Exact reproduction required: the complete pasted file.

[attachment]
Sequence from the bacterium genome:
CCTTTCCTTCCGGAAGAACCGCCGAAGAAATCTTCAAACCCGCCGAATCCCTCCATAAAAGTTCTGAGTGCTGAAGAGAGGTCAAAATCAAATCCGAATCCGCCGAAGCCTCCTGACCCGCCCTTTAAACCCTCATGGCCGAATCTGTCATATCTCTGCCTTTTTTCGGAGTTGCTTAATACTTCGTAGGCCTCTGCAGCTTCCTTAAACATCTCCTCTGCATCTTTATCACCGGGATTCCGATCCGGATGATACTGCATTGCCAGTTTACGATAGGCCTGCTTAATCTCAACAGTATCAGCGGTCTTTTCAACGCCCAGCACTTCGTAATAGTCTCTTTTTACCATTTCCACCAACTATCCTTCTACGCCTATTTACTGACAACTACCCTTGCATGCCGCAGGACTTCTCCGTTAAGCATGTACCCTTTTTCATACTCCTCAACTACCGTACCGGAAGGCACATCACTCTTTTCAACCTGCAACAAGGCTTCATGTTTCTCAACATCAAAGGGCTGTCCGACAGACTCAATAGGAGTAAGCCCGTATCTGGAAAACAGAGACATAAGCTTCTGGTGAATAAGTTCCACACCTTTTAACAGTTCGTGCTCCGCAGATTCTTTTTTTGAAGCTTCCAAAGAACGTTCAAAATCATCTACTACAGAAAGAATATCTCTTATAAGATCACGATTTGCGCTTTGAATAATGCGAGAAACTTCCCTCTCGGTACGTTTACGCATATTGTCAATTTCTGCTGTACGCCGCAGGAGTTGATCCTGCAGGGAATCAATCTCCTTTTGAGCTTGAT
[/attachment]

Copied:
Sequence from the bacterium genome:
CCTTTCCTTCCGGAAGAACCGCCGAAGAAATCTTCAAACCCGCCGAATCCCTCCATAAAAGTTCTGAGTGCTGAAGAGAGGTCAAAATCAAATCCGAATCCGCCGAAGCCTCCTGACCCGCCCTTTAAACCCTCATGGCCGAATCTGTCATATCTCTGCCTTTTTTCGGAGTTGCTTAATACTTCGTAGGCCTCTGCAGCTTCCTTAAACATCTCCTCTGCATCTTTATCACCGGGATTCCGATCCGGATGATACTGCATTGCCAGTTTACGATAGGCCTGCTTAATCTCAACAGTATCAGCGGTCTTTTCAACGCCCAGCACTTCGTAATAGTCTCTTTTTACCATTTCCACCAACTATCCTTCTACGCCTATTTACTGACAACTACCCTTGCATGCCGCAGGACTTCTCCGTTAAGCATGTACCCTTTTTCATACTCCTCAACTACCGTACCGGAAGGCACATCACTCTTTTCAACCTGCAACAAGGCTTCATGTTTCTCAACATCAAAGGGCTGTCCGACAGACTCAATAGGAGTAAGCCCGTATCTGGAAAACAGAGACATAAGCTTCTGGTGAATAAGTTCCACACCTTTTAACAGTTCGTGCTCCGCAGATTCTTTTTTTGAAGCTTCCAAAGAACGTTCAAAATCATCTACTACAGAAAGAATATCTCTTATAAGATCACGATTTGCGCTTTGAATAATGCGAGAAACTTCCCTCTCGGTACGTTTACGCATATTGTCAATTTCTGCTGTACGCCGCAGGAGTTGATCCTGCAGGGAATCAATCTCCTTTTGAGCTTGAT